About six months ago, I had a revelation. For all of my life, I had thought I really trusted God. Probably because my life was relatively easy until then - no major health issues, I had a decent education, I got to do a little traveling before getting married and having kids. I found a good husband and had some pretty cute kids. Sure, I got all hot and bothered when they were little, thinking that I was failing as a mom and not trusting that God was using me to my full potential. But now, I can see better in hindsight, that God has given my children grace to grow in spite of my failings and my weaknesses.
I usually trust God with money and material things, too. I just know that He knows our needs and the money usually shows up when we need it. I'm not saying I'm perfect in my trust for this area, but even when I get myself to worrying about it, I'm usually soon reminded of all the ways that God has been faithful in the past.
After Al's stroke, almost four years ago now, I felt the presence of God like I had at no other time in my life. He literally carried me through the darkest time in my life; when I felt I could hardly get out of bed because the weight of life was so heavy upon me, God gave me the grace to get up and go to work for yet another day, when some days, I honestly just wanted to give up and die. Somehow, over the past four years, my trust in God began to wane, and I blame that in large part on self-pity, when I started thinking, "Woe is me, God has left me to do this on my own." I felt very much alone, raising a family, paying the bills, working outside the home, with limited help from my husband due to the physical and mental damage done by the stroke. Basically, I felt like God promised me something, a happy life, an ideal family, and always enough to make ends meet, with maybe a few run-of-the-mill challenges thrown in to make me stronger or to help me train my children. But, as my priest once said to me, I felt like I'd been the victim of a bait and switch, and I felt like I had the right to be angry with God. And that's where my trust began to fail. God didn't give me what I thought He promised; he didn't live up to His end of the bargain, so why should I trust Him?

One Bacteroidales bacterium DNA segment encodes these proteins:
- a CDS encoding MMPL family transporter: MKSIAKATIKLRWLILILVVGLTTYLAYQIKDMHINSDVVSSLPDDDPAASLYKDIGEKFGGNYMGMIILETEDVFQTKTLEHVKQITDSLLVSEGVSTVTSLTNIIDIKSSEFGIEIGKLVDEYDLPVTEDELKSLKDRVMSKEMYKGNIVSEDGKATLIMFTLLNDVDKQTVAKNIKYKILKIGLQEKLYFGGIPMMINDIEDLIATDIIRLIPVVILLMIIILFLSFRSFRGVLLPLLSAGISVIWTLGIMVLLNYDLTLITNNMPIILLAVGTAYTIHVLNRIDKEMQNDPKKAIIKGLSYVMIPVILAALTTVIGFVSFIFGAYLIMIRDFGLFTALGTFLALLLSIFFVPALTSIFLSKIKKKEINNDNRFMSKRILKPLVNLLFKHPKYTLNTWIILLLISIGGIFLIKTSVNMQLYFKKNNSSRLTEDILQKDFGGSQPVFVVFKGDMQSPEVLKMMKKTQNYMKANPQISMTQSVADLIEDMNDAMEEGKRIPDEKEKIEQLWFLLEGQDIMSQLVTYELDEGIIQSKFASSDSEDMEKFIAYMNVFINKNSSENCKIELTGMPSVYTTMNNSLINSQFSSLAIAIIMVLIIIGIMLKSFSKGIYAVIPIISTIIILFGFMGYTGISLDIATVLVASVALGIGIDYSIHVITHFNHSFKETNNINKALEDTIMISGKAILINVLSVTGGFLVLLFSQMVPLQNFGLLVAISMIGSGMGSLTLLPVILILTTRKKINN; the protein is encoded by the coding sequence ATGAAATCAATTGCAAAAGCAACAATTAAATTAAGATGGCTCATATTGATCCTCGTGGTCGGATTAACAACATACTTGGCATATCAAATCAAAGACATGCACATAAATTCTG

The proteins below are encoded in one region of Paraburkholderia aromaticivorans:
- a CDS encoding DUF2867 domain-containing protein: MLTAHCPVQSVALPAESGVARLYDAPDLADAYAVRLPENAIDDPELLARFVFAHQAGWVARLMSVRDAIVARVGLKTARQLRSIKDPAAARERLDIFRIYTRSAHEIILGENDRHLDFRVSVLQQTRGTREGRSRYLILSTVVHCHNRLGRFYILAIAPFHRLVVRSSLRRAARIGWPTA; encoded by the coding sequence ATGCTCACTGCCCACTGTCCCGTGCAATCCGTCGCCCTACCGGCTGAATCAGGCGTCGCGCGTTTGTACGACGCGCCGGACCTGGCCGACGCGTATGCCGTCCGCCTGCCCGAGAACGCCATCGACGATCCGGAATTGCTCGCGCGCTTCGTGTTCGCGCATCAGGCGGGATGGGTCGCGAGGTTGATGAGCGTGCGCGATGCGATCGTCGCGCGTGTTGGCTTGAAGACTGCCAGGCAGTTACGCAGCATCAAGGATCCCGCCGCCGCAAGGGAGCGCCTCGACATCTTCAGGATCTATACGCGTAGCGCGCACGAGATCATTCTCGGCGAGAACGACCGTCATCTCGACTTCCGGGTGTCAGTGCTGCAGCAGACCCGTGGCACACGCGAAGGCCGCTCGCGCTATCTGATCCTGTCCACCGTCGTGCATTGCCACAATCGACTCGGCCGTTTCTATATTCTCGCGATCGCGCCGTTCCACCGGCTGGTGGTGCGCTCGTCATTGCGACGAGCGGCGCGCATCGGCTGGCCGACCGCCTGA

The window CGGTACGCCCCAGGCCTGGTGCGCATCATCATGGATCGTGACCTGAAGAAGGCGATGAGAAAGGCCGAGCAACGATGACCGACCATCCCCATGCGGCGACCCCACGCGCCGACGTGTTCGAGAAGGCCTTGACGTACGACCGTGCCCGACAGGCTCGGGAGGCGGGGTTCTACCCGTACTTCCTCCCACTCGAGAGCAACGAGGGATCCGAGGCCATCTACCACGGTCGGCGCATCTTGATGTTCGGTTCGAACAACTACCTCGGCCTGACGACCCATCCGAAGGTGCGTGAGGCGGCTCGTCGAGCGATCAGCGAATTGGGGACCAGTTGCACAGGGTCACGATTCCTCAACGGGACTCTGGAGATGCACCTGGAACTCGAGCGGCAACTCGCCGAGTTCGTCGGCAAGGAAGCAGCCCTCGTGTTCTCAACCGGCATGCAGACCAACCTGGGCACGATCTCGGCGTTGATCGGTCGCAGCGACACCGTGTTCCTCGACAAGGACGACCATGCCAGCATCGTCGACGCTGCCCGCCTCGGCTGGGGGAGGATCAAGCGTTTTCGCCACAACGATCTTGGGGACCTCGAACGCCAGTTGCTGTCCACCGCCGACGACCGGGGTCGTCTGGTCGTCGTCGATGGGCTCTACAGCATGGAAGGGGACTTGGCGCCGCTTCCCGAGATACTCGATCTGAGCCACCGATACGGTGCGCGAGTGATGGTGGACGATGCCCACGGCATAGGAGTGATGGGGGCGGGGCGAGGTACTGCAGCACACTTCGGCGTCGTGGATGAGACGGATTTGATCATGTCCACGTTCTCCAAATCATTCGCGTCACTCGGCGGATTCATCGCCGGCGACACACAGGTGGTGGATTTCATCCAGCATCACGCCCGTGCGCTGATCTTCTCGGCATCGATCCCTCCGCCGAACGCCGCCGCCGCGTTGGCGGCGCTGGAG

This past weekend, I went on a women's retreat, where I experienced a lot of grace to deal with this junk. Now, God is always giving us grace, but we aren't always in a position to receive it. For example, when I was folding my arms and stomping my foot like a little child, there wasn't a lot of room for me to receive His grace. So I repented. A lot. And then I asked God to just come in and do an overhaul in my heart. I felt like I had strayed so far from Him that I wasn't even sure how to get back, so I need Him to tug on my leash to bring me back to where I could at least hear his voice. (and yes, I did just compare myself to a dog.)
During a personal time of prayer, I was reminded of Psalm 16, my "Life Psalm." I began to read. I was stopped at verse 2: "I said to the Lord, 'You are my Lord, apart from you, I have no good thing.'" And again at verse 4: "The sorrows of those will increase who run after other gods."